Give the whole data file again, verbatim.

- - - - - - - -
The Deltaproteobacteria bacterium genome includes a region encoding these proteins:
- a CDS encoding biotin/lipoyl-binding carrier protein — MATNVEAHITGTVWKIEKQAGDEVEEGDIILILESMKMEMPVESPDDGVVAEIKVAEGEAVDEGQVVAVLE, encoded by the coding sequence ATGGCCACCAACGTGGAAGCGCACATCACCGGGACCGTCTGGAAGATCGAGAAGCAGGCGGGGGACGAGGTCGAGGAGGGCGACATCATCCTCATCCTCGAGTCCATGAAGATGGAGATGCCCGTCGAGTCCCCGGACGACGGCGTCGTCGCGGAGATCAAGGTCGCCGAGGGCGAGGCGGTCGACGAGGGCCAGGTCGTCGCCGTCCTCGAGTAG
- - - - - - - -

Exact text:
The Deltaproteobacteria bacterium genome includes a region encoding these proteins:
- a CDS encoding biotin/lipoyl-binding carrier protein — MATNVEAHITGTVWKIEKQAGDEVEEGDIILILESMKMEMPVESPDDGVVAEIKVAEGEAVDEGQVVAVLE, encoded by the coding sequence ATGGCCACCAACGTGGAAGCGCACATCACCGGGACCGTCTGGAAGATCGAGAAGCAGGCGGGGGACGAGGTCGAGGAGGGCGACATCATCCTCATCCTCGAGTCCATGAAGATGGAGATGCCCGTCGAGTCCCCGGACGACGGCGTCGTCGCGGAGATCAAGGTCGCCGAGGGCGAGGCGGTCGACGAGGGCCAGGTCGTCGCCGTCCTCGAGTAG